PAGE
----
This Doctor Is Distilling Down The Facts About CBD Oil
A Cannabis skeptic and marijuana legalization naysayer in his medical school days, Dr. Kevin Frey saw firsthand the effects that CBD oil was having on his patients. But, rather than just believing the hype at face value, Dr. Frey used his training to seek out research on the topic. Specializing in Internal Medicine in Canton, Ohio. Dr. Frey received his medical degree from Northeast Ohio Medical University and completed his residency at the Mayo Clinic.
Today CBD oil sits at a crossroads, debated by politicians and pundits alike as either a miracle cure or another drug to be banned, with hardly any room for a grey area in between. The truth, however, as with most things, is a bit more complicated than the headlines would have one believe. As pharmaceutical company GW Pharmaceuticals, plc (NASDAQ:GWPH) is hailed for its so-called medical breakthrough for the cannabidiol-based drug Epidiolex, the DEA fights to keep CDB as a Schedule I narcotic. Lost in the fray is a weary public looking for honest answers.
Dr. Frey, hoping to bring sensibility to the debate over CBD oil, recently joined up with The CBDistillery, a company “founded by a group of Colorado natives with a strong belief that people have a right to the highest quality, fairly priced hemp derived CBD.” We sat down with Dr. Frey recently to discuss the science behind CBD, some of the more interesting breakthroughs that have occurred with the extract, as well as his thoughts on the future of the industry.
Before we begin, I’d like to ask you about your background and how you came to be an advocate for cannabidiol or CBD. Specifically, can you discuss the attitudes you faced towards cannabis-based therapies in medical school and how your own views transformed over the years?
Well, I’d say, back in med school and residency, whenever someone would say the phrase “Medical Marijuana,” it was just kind of laughed at. They were saying that there’s no utility to it, that patients are taking it just to get high. Even if it’s CBD, their using it and abusing it somehow, for illicit purposes.
My experience changed after I opened my first practice. I was down in Columbus, Ohio, and I had a lot of patients from a lot of different backgrounds —this was around 2014, 2015. They had these chronic debilitating diseases like neuropathy from diabetes, but mostly chronic pain issues. Then, I’d see them for their monthly appointments. I’d try them on this medicine, that medicine, and would come to find that they stopped taking what I gave them and they tried something else, and it worked for them. It turns out, in this particular instance, it was either straight up marijuana or they were taking CBD extracts.
I remember the first time I heard it, I was like, “Okay, yeah. Sure, I’m sure it’s helping you,” and kind of rolled my eyes. Then, after I kept hearing it, and I’d say maybe after I had about 10-15 patients who would tell me this, I thought, “well, maybe there’s something to it.” And the more research I’ve done on it, I could see how it could have a lot of plausible mechanisms of actually doing something medicinal.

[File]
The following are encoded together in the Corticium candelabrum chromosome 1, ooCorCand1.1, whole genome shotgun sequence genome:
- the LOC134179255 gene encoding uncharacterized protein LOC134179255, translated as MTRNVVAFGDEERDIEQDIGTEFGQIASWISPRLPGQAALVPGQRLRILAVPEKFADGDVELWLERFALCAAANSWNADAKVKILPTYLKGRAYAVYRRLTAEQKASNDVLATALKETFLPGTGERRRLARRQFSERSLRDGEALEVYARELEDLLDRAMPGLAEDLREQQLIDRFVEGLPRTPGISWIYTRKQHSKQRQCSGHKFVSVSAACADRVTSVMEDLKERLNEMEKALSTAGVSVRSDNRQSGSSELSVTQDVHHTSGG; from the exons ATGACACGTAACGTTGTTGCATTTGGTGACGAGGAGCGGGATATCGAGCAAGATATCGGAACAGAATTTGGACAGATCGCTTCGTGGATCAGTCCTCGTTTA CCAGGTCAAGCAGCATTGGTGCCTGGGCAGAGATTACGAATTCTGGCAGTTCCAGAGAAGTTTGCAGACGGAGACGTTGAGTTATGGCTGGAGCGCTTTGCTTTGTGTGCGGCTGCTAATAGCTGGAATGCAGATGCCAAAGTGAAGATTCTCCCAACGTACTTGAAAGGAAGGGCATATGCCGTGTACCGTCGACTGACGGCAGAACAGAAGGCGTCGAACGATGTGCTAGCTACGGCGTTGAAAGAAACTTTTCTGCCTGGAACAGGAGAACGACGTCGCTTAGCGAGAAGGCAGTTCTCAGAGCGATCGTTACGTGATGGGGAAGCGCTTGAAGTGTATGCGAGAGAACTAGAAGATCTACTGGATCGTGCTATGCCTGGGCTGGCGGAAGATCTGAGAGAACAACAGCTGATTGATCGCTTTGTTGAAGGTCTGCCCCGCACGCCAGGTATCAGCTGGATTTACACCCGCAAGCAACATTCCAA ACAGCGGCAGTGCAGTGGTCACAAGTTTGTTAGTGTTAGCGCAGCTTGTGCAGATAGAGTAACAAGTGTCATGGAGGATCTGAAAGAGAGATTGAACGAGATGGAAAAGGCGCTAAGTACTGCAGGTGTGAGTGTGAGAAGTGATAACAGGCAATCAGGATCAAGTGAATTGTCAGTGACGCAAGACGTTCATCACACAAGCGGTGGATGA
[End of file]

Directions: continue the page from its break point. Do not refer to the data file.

And now you work with The CBDistillery a supplier of CBD products with a hand in research and education as well. How did that come about and what exactly does your role with them entail?
When I started researching CBD I was like, “Okay, so these people are just buying it online.” I thought that was interesting because I didn’t know that the Farm Bill in 2014 allowed people to actually manufacture and ship it. So I ran across them, not just from stories of patients, but primarily because there’s a lot of good reviews out there. I think one of the trickier things is that not all companies out there on the web are necessarily equal, in terms of quality, right?
So I was seeing articles and lab report data that their product is relatively pure. Not only that, but they actually have a good price. So I thought that because they were priced well below a lot of their competitors. I was like, “This is too good to be true.” Anyways, it seems like they had their hearts in the right place. They were actually trying to give people who maybe could benefit from CBD essentially at a decent price, and I thought that was kind of good of them, so I ended up contacting them. I was like, “Hey, you know, I think that this could have a lot of benefits for people. Do you guys need any help with anything?” They said, “Well, sure,” so my current role is basically, and we’re still kind of working with the details, but it’s basically as a medical advisor or kind of a scientific analyst. I haven’t really had any specific role in anything else but education. So my main role for me, kind of rolling this out, is to be up-to-date with the scientific literature and to just kind of distill that down into something that the average person can digest and understand.
We just put an article on the website, and I think it’s pretty easy to understand compared to the more technical documents. But I think a lot of the education’s out there, and a lot of people who are taking this don’t really know how it works. So, for my medical training and background, if I recommend a medicine to somebody, I want to know how it works and what the potential side effects are going to be and that’s kind of what I do here. But, aside from that, it’s just basically trying to get the message out and hopefully get rid of the stigma.